But they are only too aware that the mullahs’ threat is directed toward their regimes as well. Jordan, Egypt, the Gulf states – all are silently trembling. All are watching the confrontation between an emboldened Iran and an America that has appeared to be in retreat in this region. All are quietly praying that Obama can reverse that flux.

Meanwhile, Iran conveys immense amounts of materiel into a Gaza controlled by its partners in Hamas, where the past few months of deceptive tahadiyeh calm will almost inevitably, sooner or later, be shattered by violence more intense than that which preceded it.

And to the north, in Lebanon, Iran’s Hizbullah organization quadruples its pre-2006 missile arsenal, brings all of Israel into range, deepens its subterranean infrastructure and, above ground, gains ever-greater control of government.

These are the flexing tentacles of those ‘who would tear the world down.’ These are the forces who would bend ‘the arc of history’ to dash all ‘hope of a better day.’ These are the bleak fundamentalists whom a president Obama will have to wisely face down if he is to bring dependable support ‘to those who seek peace and security.’

THIS KIND of energized American presidency, critical to Israel’s well-being, will simultaneously pose real challenges for Israel.

President George Bush insisted, in the face of all common sense, that a substantive agreement could be reached by the end of 2008 between Prime Minister Ehud Olmert and the Palestinian Authority President Mahmoud Abbas. He was misdirected, however, by none other than Olmert himself, who seems to have seen in Abbas a grit and determination to reform the unloved Fatah and steer the Palestinians toward viable compromise – a grit and determination that, sadly, Abbas has neither displayed nor perhaps even seen in himself.

President Obama would do well to eschew delusional expectations and unrealistic timetables. But he may urge Israel to set out, once and for all, its red territorial lines – to belatedly determine the parameters of a secure sovereign entity.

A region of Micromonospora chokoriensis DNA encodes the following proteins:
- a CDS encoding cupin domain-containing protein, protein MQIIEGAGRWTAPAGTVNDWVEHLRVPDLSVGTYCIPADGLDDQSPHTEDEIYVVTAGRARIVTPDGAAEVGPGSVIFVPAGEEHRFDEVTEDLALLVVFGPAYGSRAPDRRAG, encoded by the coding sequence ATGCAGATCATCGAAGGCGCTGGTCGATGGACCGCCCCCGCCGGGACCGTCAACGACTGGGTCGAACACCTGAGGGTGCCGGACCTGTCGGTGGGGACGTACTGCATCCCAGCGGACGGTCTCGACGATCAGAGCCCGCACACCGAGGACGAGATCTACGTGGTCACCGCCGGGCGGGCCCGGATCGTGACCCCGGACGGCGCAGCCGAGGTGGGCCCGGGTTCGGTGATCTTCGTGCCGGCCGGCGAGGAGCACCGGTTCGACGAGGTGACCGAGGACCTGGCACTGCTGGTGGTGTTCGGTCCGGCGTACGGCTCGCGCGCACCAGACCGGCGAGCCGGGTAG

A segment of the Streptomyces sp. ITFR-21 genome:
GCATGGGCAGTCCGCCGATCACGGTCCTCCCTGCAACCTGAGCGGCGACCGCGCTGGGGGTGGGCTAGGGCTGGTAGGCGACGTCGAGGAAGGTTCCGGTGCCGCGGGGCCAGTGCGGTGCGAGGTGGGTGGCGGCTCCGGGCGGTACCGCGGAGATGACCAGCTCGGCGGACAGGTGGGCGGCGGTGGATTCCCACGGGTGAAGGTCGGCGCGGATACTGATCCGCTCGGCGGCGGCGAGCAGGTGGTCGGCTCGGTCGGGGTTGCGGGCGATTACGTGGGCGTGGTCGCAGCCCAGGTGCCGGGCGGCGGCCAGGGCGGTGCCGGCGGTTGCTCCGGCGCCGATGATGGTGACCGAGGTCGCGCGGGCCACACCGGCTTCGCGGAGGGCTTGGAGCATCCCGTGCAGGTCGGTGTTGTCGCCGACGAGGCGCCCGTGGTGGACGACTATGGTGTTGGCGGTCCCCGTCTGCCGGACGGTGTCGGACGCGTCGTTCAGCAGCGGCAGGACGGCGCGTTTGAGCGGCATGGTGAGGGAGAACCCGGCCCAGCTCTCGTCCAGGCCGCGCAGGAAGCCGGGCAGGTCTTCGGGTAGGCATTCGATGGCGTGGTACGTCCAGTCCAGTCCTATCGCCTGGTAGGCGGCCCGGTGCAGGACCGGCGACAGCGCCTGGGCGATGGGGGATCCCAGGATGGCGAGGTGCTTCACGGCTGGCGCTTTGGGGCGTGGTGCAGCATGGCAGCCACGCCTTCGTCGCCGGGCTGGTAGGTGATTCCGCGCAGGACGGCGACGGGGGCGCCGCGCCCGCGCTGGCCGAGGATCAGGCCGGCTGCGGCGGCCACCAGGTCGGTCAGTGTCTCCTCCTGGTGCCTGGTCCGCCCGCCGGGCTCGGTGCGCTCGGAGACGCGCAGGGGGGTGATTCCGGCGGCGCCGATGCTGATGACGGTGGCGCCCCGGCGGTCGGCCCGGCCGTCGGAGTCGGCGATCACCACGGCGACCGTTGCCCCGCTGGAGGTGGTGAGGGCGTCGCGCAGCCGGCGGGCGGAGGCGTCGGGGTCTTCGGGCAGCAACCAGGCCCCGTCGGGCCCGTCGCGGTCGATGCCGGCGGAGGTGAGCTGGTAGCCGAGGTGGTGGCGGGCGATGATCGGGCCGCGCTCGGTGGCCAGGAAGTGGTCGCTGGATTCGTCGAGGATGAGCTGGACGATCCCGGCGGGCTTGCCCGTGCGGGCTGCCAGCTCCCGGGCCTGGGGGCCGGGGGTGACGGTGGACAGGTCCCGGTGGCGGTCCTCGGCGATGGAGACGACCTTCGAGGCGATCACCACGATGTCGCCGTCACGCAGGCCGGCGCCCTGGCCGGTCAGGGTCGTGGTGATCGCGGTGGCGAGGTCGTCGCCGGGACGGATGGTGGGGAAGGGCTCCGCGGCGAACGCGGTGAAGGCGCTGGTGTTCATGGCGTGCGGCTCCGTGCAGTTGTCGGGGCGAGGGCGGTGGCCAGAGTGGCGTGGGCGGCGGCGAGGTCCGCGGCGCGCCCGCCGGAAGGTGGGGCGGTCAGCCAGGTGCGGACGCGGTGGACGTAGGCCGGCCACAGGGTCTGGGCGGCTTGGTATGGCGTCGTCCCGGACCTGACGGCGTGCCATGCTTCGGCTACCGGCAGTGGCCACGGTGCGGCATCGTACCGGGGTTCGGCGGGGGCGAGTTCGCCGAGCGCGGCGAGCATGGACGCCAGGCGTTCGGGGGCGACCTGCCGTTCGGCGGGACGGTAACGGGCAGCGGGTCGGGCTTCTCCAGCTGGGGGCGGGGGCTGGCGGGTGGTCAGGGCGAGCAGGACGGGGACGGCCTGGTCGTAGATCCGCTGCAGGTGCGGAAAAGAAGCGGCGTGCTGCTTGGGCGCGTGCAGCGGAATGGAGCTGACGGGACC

And plainly, he has his own starting point. As he told me in our interview during his Israel visit in July, ‘I think there are those who would argue that the more settlements there are, the more Israel has to invest in protecting those settlements and the more tensions arise that may undermine Israel’s long-term security… Israel may seek ’67-plus’ and justify it in terms of the buffer that they need for security purposes. They’ve got to consider whether getting that buffer is worth the antagonism of the other party.’

A president Obama seeking wisely to thwart Iran may well also thoroughly reorient American policy as regards Syria – with immediate implications for Israel. Whereas Bush was less than delighted, initially, by Olmert’s readiness to embrace President Bashar Assad’s calculated negotiating overtures, Obama could seek to encourage substantive progress. If Assad wants better relations with Washington, and Obama wants to woo Damascus away from Teheran, Israel may have to make some painful calculations about the Golan Heights.

WHAT ALL that requires from Israel, in turn, is wise, inspiring, unifying and consensus-building leadership.

And it is in that area that Barack Obama’s presidential election victory tentatively prompts another emotion here: envy.

Improbable candidate Obama galvanized tens of millions of Americans, and gave many of his countryfolk a sense of first-time enfranchisement, a near-euphoric sense of stake.

He told his people, late on that historic Tuesday, to ‘summon a new spirit of patriotism, of responsibility, where each of us resolves to pitch in and work harder and look after not only ourselves but each other.’

In America, he declared, ‘we rise or fall as one nation, as one people. Let’s resist the temptation to fall back on the same partisanship and pettiness and immaturity that has poisoned our politics for so long.’

Watching and listening to that lofty rhetoric in our troubled region thousands of miles away, we must hope – for America’s sake and for our own – that Obama in deed is as good as his word. And hope, too, for leadership here that can first conceive, and then achieve, such vital resolve and ambition.